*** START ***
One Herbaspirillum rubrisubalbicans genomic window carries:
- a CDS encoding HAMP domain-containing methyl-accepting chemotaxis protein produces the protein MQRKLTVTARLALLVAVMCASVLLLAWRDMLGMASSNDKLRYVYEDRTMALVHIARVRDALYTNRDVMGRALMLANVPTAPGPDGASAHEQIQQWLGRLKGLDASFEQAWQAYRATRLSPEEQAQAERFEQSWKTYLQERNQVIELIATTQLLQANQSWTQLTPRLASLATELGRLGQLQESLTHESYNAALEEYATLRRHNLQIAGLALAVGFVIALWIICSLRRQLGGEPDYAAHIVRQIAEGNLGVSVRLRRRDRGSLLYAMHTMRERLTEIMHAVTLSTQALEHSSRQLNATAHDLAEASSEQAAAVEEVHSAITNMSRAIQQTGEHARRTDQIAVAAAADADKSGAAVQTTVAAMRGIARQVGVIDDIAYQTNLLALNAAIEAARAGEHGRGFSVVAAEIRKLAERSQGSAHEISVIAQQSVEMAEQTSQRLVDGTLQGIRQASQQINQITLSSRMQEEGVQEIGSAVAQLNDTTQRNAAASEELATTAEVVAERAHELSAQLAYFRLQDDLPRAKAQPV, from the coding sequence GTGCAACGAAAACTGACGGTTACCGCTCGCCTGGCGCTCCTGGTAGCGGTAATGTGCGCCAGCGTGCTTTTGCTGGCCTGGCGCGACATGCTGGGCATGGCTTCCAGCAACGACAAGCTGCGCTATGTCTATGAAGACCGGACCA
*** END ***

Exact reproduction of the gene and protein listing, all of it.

One Herbaspirillum rubrisubalbicans genomic window carries:
- a CDS encoding HAMP domain-containing methyl-accepting chemotaxis protein produces the protein MQRKLTVTARLALLVAVMCASVLLLAWRDMLGMASSNDKLRYVYEDRTMALVHIARVRDALYTNRDVMGRALMLANVPTAPGPDGASAHEQIQQWLGRLKGLDASFEQAWQAYRATRLSPEEQAQAERFEQSWKTYLQERNQVIELIATTQLLQANQSWTQLTPRLASLATELGRLGQLQESLTHESYNAALEEYATLRRHNLQIAGLALAVGFVIALWIICSLRRQLGGEPDYAAHIVRQIAEGNLGVSVRLRRRDRGSLLYAMHTMRERLTEIMHAVTLSTQALEHSSRQLNATAHDLAEASSEQAAAVEEVHSAITNMSRAIQQTGEHARRTDQIAVAAAADADKSGAAVQTTVAAMRGIARQVGVIDDIAYQTNLLALNAAIEAARAGEHGRGFSVVAAEIRKLAERSQGSAHEISVIAQQSVEMAEQTSQRLVDGTLQGIRQASQQINQITLSSRMQEEGVQEIGSAVAQLNDTTQRNAAASEELATTAEVVAERAHELSAQLAYFRLQDDLPRAKAQPV, from the coding sequence GTGCAACGAAAACTGACGGTTACCGCTCGCCTGGCGCTCCTGGTAGCGGTAATGTGCGCCAGCGTGCTTTTGCTGGCCTGGCGCGACATGCTGGGCATGGCTTCCAGCAACGACAAGCTGCGCTATGTCTATGAAGACCGGACCA